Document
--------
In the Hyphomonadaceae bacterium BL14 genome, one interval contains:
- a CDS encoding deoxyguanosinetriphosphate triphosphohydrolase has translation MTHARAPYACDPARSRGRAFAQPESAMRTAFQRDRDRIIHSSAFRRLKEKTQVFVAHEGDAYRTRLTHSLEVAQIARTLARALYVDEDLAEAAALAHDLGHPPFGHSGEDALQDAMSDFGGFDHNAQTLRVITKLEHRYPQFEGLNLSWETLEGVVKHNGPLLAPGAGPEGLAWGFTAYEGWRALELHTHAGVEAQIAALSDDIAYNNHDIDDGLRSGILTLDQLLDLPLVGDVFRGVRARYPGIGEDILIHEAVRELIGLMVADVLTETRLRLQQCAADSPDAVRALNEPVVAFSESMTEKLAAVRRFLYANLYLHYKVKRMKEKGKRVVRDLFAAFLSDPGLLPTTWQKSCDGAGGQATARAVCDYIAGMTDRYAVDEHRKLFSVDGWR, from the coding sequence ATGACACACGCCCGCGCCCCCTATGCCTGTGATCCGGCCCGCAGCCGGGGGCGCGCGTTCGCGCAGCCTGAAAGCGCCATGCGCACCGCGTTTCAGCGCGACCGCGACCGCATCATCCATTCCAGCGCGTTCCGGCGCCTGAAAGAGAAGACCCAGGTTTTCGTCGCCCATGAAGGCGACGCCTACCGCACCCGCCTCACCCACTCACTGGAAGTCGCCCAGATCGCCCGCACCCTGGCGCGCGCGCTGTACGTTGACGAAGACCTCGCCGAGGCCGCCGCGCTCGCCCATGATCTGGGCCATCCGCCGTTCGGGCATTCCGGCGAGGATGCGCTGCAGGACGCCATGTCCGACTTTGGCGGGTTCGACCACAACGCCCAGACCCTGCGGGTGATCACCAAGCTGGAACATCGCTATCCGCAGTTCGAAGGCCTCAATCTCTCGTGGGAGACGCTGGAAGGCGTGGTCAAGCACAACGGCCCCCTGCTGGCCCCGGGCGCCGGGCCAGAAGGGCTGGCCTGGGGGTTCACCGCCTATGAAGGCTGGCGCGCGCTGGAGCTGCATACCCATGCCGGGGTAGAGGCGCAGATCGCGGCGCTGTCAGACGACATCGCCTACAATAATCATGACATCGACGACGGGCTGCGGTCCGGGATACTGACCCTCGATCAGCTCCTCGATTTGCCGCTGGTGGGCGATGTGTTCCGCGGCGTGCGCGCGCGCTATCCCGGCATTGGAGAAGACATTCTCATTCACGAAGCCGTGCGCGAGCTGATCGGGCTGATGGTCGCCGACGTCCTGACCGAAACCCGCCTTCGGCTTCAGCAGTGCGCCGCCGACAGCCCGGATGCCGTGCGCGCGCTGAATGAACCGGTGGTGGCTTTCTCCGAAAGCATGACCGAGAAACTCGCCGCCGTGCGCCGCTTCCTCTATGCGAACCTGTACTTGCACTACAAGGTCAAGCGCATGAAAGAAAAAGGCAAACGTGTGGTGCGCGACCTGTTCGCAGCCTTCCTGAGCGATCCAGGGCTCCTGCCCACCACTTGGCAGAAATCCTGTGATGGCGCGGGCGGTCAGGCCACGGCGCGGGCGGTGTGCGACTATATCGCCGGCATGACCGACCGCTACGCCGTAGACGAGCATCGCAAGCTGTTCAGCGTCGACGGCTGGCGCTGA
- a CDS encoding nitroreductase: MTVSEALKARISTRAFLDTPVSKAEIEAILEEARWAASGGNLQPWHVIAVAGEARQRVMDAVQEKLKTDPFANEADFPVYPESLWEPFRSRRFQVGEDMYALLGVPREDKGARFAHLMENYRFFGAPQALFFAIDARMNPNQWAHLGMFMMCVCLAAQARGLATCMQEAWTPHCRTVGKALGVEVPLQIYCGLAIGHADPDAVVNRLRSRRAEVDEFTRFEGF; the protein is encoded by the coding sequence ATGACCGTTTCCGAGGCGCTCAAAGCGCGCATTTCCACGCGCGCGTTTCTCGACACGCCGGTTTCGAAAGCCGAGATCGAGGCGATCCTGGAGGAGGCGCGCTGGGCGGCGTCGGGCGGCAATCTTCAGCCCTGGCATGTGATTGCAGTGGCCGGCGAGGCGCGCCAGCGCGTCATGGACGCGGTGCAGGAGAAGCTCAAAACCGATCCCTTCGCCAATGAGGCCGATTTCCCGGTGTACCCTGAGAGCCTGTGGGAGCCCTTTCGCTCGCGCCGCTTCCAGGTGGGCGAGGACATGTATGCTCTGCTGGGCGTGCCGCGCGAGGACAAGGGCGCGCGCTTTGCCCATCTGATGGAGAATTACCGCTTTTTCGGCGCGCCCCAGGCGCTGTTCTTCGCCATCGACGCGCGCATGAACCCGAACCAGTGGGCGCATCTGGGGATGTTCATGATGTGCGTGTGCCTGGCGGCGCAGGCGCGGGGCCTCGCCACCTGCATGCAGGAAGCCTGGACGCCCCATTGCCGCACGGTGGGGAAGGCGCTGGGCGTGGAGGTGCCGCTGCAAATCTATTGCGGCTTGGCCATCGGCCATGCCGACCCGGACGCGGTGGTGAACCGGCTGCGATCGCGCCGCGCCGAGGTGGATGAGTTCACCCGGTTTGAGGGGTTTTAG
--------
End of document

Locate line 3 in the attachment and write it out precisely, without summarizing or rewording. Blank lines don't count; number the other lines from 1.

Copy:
- a CDS encoding nitroreductase: MTVSEALKARISTRAFLDTPVSKAEIEAILEEARWAASGGNLQPWHVIAVAGEARQRVMDAVQEKLKTDPFANEADFPVYPESLWEPFRSRRFQVGEDMYALLGVPREDKGARFAHLMENYRFFGAPQALFFAIDARMNPNQWAHLGMFMMCVCLAAQARGLATCMQEAWTPHCRTVGKALGVEVPLQIYCGLAIGHADPDAVVNRLRSRRAEVDEFTRFEGF; the protein is encoded by the coding sequence ATGACCGTTTCCGAGGCGCTCAAAGCGCGCATTTCCACGCGCGCGTTTCTCGACACGCCGGTTTCGAAAGCCGAGATCGAGGCGATCCTGGAGGAGGCGCGCTGGGCGGCGTCGGGCGGCAATCTTCAGCCCTGGCATGTGATTGCAGTGGCCGGCGAGGCGCGCCAGCGCGTCATGGACGCGGTGCAGGAGAAGCTCAAAACCGATCCCTTCGCCAATGAGGCCGATTTCCCGGTGTACCCTGAGAGCCTGTGGGAGCCCTTTCGCTCGCGCCGCTTCCAGGTGGGCGAGGACATGTATGCTCTGCTGGGCGTGCCGCGCGAGGACAAGGGCGCGCGCTTTGCCCATCTGATGGAGAATTACCGCTTTTTCGGCGCGCCCCAGGCGCTGTTCTTCGCCATCGACGCGCGCATGAACCCGAACCAGTGGGCGCATCTGGGGATGTTCATGATGTGCGTGTGCCTGGCGGCGCAGGCGCGGGGCCTCGCCACCTGCATGCAGGAAGCCTGGACGCCCCATTGCCGCACGGTGGGGAAGGCGCTGGGCGTGGAGGTGCCGCTGCAAATCTATTGCGGCTTGGCCATCGGCCATGCCGACCCGGACGCGGTGGTGAACCGGCTGCGATCGCGCCGCGCCGAGGTGGATGAGTTCACCCGGTTTGAGGGGTTTTAG